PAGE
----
The Poems of Charles Reznikoff 1918-1975 edited by Seamus Cooney
Charles Reznikoff (1894-1976) described his own poetry, which has undergone something of a revival in recent years and is now available in this revised edition of a 1989 volume, as well as did anyone. In a short poem composed in the late 1940’s or early 50’s, he wrote: I have neither the time nor the weaving skill, perhaps, for the intricate medallions the Persians know; my rugs are the barbaric fire- worshipper’s: how blue the waters flow, how red the fiery sun, how brilliant a green the grass is, how blinding white the snow.
This is a fairly typical Reznikoff poem: transparent in meaning, simple in its choice of words, free of metaphor, lacking regular meter, and yet here and there with the ability to surprise. To call a Persian carpet a “medallion” is odd; but “barbaric,” though consistent with “fire-worshipper,” is precisely what this poem is not. On the contrary, it is as well-behaved as a quiet schoolchild. For those, like myself, whose appreciation of Reznikoff is limited, lines like these help to explain why. It is not just that their “barbarism” remains an empty pledge. (When Walt Whitman, the first major English-language poet to break with metrical verse, promised his readers a “barbaric yawp,” he yawped.) It is that, although they speak of embracing immediacy and stating simple things keenly felt and observed as opposed to the artificial and contrived, they have not a keen but rather a dull edge. Water that is merely “blue,” a sun that is “fiery red,” grass that is “brilliant green,” snow that is “blinding white”: nowhere is there a single fresh or individuated perception to make us feel that the poet has carefully looked at any of these things.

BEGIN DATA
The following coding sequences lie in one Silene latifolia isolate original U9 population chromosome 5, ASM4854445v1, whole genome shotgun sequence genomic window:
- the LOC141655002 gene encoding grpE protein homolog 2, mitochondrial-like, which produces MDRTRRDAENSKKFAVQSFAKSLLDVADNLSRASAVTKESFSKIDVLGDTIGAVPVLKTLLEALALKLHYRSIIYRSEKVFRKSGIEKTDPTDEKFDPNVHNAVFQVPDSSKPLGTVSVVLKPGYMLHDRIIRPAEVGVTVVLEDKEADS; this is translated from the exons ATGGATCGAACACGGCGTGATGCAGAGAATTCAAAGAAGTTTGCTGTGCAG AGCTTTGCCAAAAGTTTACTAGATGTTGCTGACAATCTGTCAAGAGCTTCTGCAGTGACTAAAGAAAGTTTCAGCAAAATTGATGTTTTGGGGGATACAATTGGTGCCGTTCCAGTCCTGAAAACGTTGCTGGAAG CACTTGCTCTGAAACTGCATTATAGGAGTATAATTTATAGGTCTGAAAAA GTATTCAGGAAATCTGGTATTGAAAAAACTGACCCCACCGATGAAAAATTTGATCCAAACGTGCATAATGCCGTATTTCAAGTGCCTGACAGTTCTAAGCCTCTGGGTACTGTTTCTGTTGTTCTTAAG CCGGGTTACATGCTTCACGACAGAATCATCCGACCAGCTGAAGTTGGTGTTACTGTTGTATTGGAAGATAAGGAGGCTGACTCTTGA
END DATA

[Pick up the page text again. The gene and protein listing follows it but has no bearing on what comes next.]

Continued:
About the Author
Hillel Halkin is a columnist for the New York Sun and a veteran contributor to COMMENTARY. Portions of the present essay were delivered at Northwestern University in March as the Klutznick Lecture in Jewish Civilization.